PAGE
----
I am a devourer of books. Not in the literal, paper-eating sense, but I'll be in the middle of two or three or four at any given time. Rarely does oneI am a devourer of books. Not in the literal, paper-eating sense, but I'll be in the middle of two or three or four at any given time. Rarely does one book crowds out all the others vying for my attention. Rarer still do I finish a book and set it down, quietly stunned, unable to pick up the next on the pile because I'm so deliciously haunted by what I've just read.*
Chuck Wendig's Blackbirds is now on that list.
Before you read any further, look at artist Joey HiFi's amazing cover.
Take a good, long gander. If you want to see an embiggened version, go peek at it on the Angry Robot site. I'll wait.
Lovely, isn't it? Lovely and gritty and a little bit scary, which is about how I'd describe Ms. Miriam Black herself. Miriam can, at a touch, tell you how you'll die. Fate's not keen on her changing the plan, and in fact, Miriam's past attempts at thwarting have only resulted in her helping out.
While she's not keen on exploiting her ability, other people have no such compunctions. She's dragged kicking and screaming into a hot, bad-news troublemaker's terrible plan. A pair of shady, totally-not-FBI-agents and their creepy motherfucker of a boss are after her, thanks to said troublemaker.
And as if that's not enough, a nice man named Louis is going to bite it within the next month. Oh, and he's calling Miriam's name on his way out.
Blackbirds is tightly plotted and breathlessly paced. I've railed here or elsewhere on the internet about writers using the present tense, but Wendig is one of a handful of authors who pulls it off flawlessly (I knew this going in; I dug the hell out of his Atlanta Burns novella Shotgun Gravy, too.) Miriam's up against the clock, and we feel the weeks, the days, then the hours and the minutes ticking away as she tries to do the impossible: save a man whose death the universe has already decreed.
Wendig's style is spare and conversational, almost begging to be read aloud. I am seriously contemplating picking up the audio version of it, in fact. He pulls no punches, kicking the asses of pretty much everyone we encounter along Miriam's path (I think maybe a bartender escapes unscathed.) Yet, in the middle of this breakneck ride, Blackbirds makes you stop and think.
How do you cope with knowing what might be the most intimate detail of other peoples' lives? When do you stop running and tell fate No, fuck you. Your terms suck? How far would you go to stick by that declaration?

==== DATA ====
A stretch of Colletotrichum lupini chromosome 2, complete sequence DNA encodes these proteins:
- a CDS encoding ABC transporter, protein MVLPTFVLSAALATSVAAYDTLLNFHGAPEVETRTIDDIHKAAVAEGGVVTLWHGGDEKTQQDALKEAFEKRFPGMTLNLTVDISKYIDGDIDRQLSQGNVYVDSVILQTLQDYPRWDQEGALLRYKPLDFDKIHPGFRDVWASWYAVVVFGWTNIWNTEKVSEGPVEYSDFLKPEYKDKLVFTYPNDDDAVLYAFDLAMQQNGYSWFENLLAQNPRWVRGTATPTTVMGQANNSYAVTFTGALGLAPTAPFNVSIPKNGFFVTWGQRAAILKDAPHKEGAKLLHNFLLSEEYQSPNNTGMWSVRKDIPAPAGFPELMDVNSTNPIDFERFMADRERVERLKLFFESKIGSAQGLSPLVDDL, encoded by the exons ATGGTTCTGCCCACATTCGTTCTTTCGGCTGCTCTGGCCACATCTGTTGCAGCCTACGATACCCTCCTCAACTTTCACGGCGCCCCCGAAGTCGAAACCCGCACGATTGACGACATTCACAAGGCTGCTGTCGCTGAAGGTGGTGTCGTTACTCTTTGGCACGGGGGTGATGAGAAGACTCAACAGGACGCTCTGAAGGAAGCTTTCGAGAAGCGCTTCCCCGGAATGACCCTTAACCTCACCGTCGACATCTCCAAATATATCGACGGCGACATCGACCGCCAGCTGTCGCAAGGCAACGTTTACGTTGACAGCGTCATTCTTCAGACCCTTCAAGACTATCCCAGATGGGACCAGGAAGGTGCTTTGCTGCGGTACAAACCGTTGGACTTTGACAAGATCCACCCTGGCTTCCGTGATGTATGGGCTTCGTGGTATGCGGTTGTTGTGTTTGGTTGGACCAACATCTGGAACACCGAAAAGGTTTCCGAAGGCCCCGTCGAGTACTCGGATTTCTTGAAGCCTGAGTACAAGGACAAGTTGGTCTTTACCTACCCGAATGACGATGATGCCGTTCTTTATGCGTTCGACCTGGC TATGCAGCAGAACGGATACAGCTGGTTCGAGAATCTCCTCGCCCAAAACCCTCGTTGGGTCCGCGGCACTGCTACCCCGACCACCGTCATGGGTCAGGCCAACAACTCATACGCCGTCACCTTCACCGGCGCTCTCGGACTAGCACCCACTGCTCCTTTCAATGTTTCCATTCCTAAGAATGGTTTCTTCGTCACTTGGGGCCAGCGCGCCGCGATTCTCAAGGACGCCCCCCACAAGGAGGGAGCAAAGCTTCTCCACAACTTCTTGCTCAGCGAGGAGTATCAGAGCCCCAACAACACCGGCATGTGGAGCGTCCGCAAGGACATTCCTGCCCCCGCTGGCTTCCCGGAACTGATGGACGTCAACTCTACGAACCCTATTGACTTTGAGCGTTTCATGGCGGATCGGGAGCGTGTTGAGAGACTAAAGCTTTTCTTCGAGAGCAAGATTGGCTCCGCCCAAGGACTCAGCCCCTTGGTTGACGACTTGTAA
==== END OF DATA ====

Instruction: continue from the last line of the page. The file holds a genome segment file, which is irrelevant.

Pick this one up, cats 'n' kittens.
*Among Others by Jo Walton was the most recent, I believe....more
Atlanta Burns doesn't really want to be anyone's hero, but when she happens across a trio of bullies picking on her classmate, well.
The can of bear maAtlanta Burns doesn't really want to be anyone's hero, but when she happens across a trio of bullies picking on her classmate, well.
The can of bear mace sure comes in handy.
She just wants to make it through the last couple of months of school, to stop smelling the gunpowder that sneaks up on her like a ghost, but her sudden reputation as the Get-Shit-Done Girl won't allow that, and Atlanta finds herself shotgun-deep in trouble with two bands of bullies.
Perfect for anyone who loved the hell out of Veronica Mars, Shotgun Gravy is an excellent read.
This was a book I'd meant to read for nearly half my life, since I learned it was partly an inspiration for THE STAND. Finishing it at last was kind oThis was a book I'd meant to read for nearly half my life, since I learned it was partly an inspiration for THE STAND. Finishing it at last was kind of bittersweet for me, because I get all sentimental like that.
EARTH ABIDES is dense and science-y, a fascinating look at what would happen if most of the human population went away or died off. (While the inciting incident is called The Great Disaster and seems to be an illness, Stewart barely mentions the bodies of those who succumbed.) It's also a study in what could happen to society when the world as we know it ends -- who will teach the generations after the Disaster about science and history and math and literature? Why would they care about the arts?
This is a quiet, dense novel. If you're looking for lots of action and intrigue in your post-apocalypse, you won't find it here. Sometimes, though, you don't need gunfights and explosions. The quiet decline (and strange rebirth) of the human race through the eyes of Isherwood Williams keeps the pages turning....more
A friend of mine sent this home with me after a long session involving the two of us yattering on about Arthuriana (while everyone else in the room baA friend of mine sent this home with me after a long session involving the two of us yattering on about Arthuriana (while everyone else in the room backed slowly away.)
I loved the worldbuilding and the rules of magic within -- what else would you offer the spirits of the London UThis was the best book I read in 2008.
I loved the worldbuilding and the rules of magic within -- what else would you offer the spirits of the London Underground, besides a book of crossword puzzles, a pack of gum and a trashy romance novel?
If this were ever translated into an RPG, I'd play it in a heartbeat....more